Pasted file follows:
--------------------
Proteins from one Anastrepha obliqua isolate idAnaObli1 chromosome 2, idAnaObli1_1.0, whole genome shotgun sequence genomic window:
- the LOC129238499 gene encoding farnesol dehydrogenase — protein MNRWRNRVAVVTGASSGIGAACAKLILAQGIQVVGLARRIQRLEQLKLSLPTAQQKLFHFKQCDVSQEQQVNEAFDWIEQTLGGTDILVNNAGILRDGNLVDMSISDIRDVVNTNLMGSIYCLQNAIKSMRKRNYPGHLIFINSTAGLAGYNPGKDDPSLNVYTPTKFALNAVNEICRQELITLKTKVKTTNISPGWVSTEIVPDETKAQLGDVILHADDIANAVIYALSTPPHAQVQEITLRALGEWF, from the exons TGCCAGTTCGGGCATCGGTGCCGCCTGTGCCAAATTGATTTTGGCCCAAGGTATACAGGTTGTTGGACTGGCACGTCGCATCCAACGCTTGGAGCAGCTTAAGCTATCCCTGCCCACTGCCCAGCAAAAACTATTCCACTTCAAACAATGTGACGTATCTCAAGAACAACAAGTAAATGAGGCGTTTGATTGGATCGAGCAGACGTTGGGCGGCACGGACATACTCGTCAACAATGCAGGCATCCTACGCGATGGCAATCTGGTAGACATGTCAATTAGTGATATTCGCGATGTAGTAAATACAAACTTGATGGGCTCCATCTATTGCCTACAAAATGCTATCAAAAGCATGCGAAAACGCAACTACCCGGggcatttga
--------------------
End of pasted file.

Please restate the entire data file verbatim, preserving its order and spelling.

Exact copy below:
Proteins from one Anastrepha obliqua isolate idAnaObli1 chromosome 2, idAnaObli1_1.0, whole genome shotgun sequence genomic window:
- the LOC129238499 gene encoding farnesol dehydrogenase — protein MNRWRNRVAVVTGASSGIGAACAKLILAQGIQVVGLARRIQRLEQLKLSLPTAQQKLFHFKQCDVSQEQQVNEAFDWIEQTLGGTDILVNNAGILRDGNLVDMSISDIRDVVNTNLMGSIYCLQNAIKSMRKRNYPGHLIFINSTAGLAGYNPGKDDPSLNVYTPTKFALNAVNEICRQELITLKTKVKTTNISPGWVSTEIVPDETKAQLGDVILHADDIANAVIYALSTPPHAQVQEITLRALGEWF, from the exons TGCCAGTTCGGGCATCGGTGCCGCCTGTGCCAAATTGATTTTGGCCCAAGGTATACAGGTTGTTGGACTGGCACGTCGCATCCAACGCTTGGAGCAGCTTAAGCTATCCCTGCCCACTGCCCAGCAAAAACTATTCCACTTCAAACAATGTGACGTATCTCAAGAACAACAAGTAAATGAGGCGTTTGATTGGATCGAGCAGACGTTGGGCGGCACGGACATACTCGTCAACAATGCAGGCATCCTACGCGATGGCAATCTGGTAGACATGTCAATTAGTGATATTCGCGATGTAGTAAATACAAACTTGATGGGCTCCATCTATTGCCTACAAAATGCTATCAAAAGCATGCGAAAACGCAACTACCCGGggcatttga